Art by Caitlin Roark
Modeled by Katie Nance
“It cuts across all segments of society,” said Professor Barry Lester, director of the Brown Center for the Study of Children at Risk and professor of psychiatry and human behavior and pediatrics at Brown University.
Prenatal substance use affects women of all regions, races and socioeconomic groups, Dr. Hendree Jones, executive director of University of North Carolina (UNC) Horizons Program and professor in the UNC Department of Obstetrics and Gynecology, reiterated.
While women who are not pregnant and all men need only to consider the effects that substances have on their bodies, expectant mothers have another consideration with every decision they make: How will this affect the baby?
“It is absolutely critical not to drink any alcohol during pregnancy because there is no safe amount,” said Dr. Margaret Lynn Yonekura, OB-GYN and associate professor of clinical OB-GYN at both USC and UCLA Schools of Medicine.
While the rule of “no alcohol” during pregnancy may seem obvious, Yonekura said college-educated women, particularly Caucasians, are less likely to put aside drinking during their pregnancies. She said this could be due to these women having children later in life, after graduating and starting careers, and picking up heavier drinking habits from the men they are working alongside.
This alcohol transmits through the placenta to the fetus, who cannot metabolize the alcohol at the same rate as the mother, Yonekura explained. This prenatal alcohol consumption can lead to fetal alcohol syndrome, which causes neurodevelopment issues impacting the child’s intelligence. It can also affect the development of facial features, such as upper lips and ears, reflecting the alcohol-impacted brain inside.
Fetal alcohol syndrome is a spectrum, Yonekura said. Some children may only show some signs, whereas others may be more heavily affected by their mothers’ alcohol consumption.
Yonekura said one of the most tragic cases of fetal alcohol syndrome that she witnessed was the child of two Harvard alumni and White House attorneys.
“I delivered a baby who, I could tell at birth, had fetal alcohol syndrome,” Yonekura said. “That’s how bad it was. I said, ‘Did you drink any alcohol during pregnancy?’ and she said, ‘Well, yeah, you know, I’m a professional woman.’ In order to be successful, she felt that she had to drink with the boys. And she did. She drank at lunchtime, she drank before dinner, she drank during dinner.”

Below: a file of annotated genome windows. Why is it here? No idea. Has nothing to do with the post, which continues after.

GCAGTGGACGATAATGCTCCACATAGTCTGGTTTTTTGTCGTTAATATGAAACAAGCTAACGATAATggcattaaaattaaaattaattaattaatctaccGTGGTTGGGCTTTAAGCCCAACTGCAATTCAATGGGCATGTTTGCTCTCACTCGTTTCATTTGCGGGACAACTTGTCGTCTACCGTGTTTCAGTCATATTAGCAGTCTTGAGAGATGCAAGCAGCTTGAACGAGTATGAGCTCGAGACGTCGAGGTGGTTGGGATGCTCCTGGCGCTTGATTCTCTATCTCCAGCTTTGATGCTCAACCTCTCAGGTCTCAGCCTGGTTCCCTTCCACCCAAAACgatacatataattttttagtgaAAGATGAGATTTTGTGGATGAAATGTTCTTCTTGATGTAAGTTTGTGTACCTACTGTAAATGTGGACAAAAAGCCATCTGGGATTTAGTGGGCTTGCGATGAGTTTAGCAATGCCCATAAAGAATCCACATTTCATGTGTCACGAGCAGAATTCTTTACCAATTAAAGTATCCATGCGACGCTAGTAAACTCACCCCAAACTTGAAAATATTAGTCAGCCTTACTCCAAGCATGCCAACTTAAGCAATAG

Jones said alcohol is one of the substances that, when used during pregnancy, can have some of the harshest effects on a baby.
Unfortunately, Jones said there are no medications available to treat alcohol addiction during a women’s pregnancy. Naltrexone, a medicine used with non-pregnant patients, still has not been approved for prenatal use.
“Fetal alcohol syndrome is 100 percent preventable,” Yonekura said. “It’s the most common cause of mental retardation that is preventable.”
Nicotine and Tobacco
Jones said another substance proven to have highly detrimental effects on fetuses is nicotine or tobacco consumed through smoking cigarettes or vaping.
Mothers who smoke during pregnancy can have children with birth defects ranging from cleft lips to their gastrointestinal organs developing outside of their body, Yonekura said.
Other effects include a higher chance of the baby being born prematurely or having a lower birth weight, Jones said.
“Most women don’t think of smoking as causing birth defects,” Yonekura said. “They think it’s a lifestyle choice.”
There is no way to tell the extent of the damage smoking will have on a fetus, Jones said.
“You can’t just say, ‘Mom smoked 20 cigarettes a day, and therefore we are going to get outcome X,’” Jones said. “It’s incredibly complex, and it really is so individualized.”
Smoking during pregnancy can also be an indication of greater substance use, Yonekura said.